It is now or never. As has become the pattern for British swimming, it falls to Rebecca Adlington to deliver on the nation's final genuine hope of a gold medal in home waters. Tonight Adlington will swim the final of the 800 metres freestyle, 16 lengths of the London Aquatics Centre pool, at the end of which lies a historic prize – if she can take it.
No British woman has won three Olympic gold medals, nor has any British swimmer retained an Olympic title – and how British swimming needs Adlington to make history tonight, in particular the women's team. This is the strongest line-up of female swimmers Britain has ever assembled at a Games but their return has not matched expectations. Adlington is the only one to have earned a medal, a gutsy bronze in the 400m freestyle, while a number of her team-mates have appeared overawed by the occasion.
When she is ushered into the call room ahead of tonight's race Adlington will herself be a bundle of nerves. Despite all she has achieved, she always is. Ahead of the British Olympic trials here in March her psychologist resorted to telling her to "man up" as she was gnawed by nerves – that in a woman who already has two Olympic titles to her name. But once in the water everything changes, and that has been the difference between Adlington and her team-mates: she rarely fails to deliver when it most matters. At the trials she swam the fastest time in the world this year.
Yesterday morning she made a statement and qualified fastest for the final, 0.11sec ahead of Lotte Friis, her great Danish rival. Last year at the World Championships in Shanghai the two women matched each other stroke for stroke before Adlington edged clear in the last few metres to claim a first world title, her victory coming by less than a second in a swim that lasted 8min 17sec.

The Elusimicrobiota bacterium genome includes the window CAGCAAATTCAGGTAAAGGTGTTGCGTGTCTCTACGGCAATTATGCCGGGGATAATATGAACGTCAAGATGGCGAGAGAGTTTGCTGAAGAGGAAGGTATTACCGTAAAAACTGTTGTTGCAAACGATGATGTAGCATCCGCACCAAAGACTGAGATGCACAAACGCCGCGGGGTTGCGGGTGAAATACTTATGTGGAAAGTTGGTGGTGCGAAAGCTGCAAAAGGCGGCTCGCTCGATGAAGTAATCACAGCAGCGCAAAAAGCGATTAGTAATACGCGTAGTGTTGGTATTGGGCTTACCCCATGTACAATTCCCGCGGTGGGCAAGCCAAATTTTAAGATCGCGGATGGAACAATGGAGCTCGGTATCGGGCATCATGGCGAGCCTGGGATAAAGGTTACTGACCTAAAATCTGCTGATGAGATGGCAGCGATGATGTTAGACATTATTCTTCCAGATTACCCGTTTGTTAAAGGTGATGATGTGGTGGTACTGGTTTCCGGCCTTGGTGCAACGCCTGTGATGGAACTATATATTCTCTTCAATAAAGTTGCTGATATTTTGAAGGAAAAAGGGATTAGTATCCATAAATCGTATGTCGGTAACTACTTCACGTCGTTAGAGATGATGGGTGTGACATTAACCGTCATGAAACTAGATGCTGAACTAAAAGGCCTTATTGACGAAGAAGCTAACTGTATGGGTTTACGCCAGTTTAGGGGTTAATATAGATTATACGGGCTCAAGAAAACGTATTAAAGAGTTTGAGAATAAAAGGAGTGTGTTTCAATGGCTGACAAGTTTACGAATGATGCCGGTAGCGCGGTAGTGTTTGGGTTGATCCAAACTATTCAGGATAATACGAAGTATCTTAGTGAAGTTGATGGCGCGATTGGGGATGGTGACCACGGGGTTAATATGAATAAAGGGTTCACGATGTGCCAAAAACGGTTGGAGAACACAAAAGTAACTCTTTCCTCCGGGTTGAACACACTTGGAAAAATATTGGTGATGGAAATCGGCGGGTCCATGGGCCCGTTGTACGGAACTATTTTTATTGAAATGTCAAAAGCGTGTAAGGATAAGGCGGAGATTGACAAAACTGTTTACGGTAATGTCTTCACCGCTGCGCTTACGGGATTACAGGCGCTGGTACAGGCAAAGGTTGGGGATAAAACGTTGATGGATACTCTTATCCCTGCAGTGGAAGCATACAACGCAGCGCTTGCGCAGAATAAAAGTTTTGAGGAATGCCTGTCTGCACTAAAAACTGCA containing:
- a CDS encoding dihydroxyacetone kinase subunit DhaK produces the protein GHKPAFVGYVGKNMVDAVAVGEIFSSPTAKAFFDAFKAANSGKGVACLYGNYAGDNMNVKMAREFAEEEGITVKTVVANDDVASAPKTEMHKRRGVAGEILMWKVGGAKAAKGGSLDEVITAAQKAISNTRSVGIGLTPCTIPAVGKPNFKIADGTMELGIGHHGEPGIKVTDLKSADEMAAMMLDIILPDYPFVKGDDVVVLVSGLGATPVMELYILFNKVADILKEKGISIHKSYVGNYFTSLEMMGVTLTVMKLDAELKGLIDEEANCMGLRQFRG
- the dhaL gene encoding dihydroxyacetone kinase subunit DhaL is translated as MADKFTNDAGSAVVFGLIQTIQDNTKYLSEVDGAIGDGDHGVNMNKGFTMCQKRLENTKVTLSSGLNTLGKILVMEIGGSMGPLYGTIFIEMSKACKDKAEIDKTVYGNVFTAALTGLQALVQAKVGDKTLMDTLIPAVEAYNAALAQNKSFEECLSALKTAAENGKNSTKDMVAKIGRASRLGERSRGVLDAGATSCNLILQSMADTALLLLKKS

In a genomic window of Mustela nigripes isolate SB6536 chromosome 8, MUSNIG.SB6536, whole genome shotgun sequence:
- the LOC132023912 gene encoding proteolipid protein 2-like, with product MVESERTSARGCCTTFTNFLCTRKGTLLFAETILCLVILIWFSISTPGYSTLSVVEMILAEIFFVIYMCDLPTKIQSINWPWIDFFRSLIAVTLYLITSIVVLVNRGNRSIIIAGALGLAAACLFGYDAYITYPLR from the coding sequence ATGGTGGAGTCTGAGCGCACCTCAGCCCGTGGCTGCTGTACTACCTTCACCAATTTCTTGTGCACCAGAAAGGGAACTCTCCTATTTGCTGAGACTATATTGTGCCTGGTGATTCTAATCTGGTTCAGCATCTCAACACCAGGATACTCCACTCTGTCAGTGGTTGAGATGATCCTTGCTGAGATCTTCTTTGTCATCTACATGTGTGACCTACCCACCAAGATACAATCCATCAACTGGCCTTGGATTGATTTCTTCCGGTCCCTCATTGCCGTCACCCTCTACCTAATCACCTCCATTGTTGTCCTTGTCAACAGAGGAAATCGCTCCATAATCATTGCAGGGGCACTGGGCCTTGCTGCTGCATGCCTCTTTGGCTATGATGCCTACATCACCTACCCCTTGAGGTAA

In Beijing in 2008 the Briton's relentlessness broke Friis, who took bronze, and now they are set for a third head-to-head. The American Katie Ledecky is a threat to both, however. She recorded the second fastest time in the world this year to reach the Olympics but, while these Games have shown that 15-year-old swimmers can win gold medals, it would be some achievement. Kate Ziegler is one threat Adlington will not have to worry about. The American, ranked three and a former double world champion, caught flu in London and failed to qualify.
"I'm pleased with that," said Adlington of her swim. "I put my head down and went for it, especially after the 400m heat where I just scraped in. It will be a battle but hopefully we'll see what I can do."
Adlington will swim from lane four from where she can control the race – her outside lane in the 400m free denied her any chance of challenging for gold – and there is every reason to suppose she will. Her training has gone according to the plan carefully constructed by her coach, Bill Furniss. There is a confidence surrounding Team Adlington, although it will not be evident in that call room.
Friis too has confessed to nerves. In 2009 she earned her first major title by beating Adlington in the 800m final of the World Championships in Rome. That came during the Briton's post-Beijing slump – she did not even make the final when Friis won the European title a year later. But the refreshed Adlington was back in Shanghai and does not appear to have gone away.
There will be another British woman in action tonight after Lizzie Simmonds put a shaky heat swim behind her to qualify for the final of the 200m backstroke. Simmonds, the European champion, finished fifth in her semi-final to reach a second Olympic final. However, it will need a personal best if the 21-year-old is to challenge the likes of Elizabeth Beisel and Missy Franklin for a podium place. Stephanie Proud missed out on a final place by less than a third of a second.
In last night's concluding final, Fran Halsall was 0.22sec short of a bronze medal in the 100m freestyle. Halsall was in contention throughout but faded at the last to finish sixth. The gold went to the Dutchwoman Ranomi Kromowidjojo. Halsall still has the 50m free to come, but the longer distance was rated as her better chance of a medal.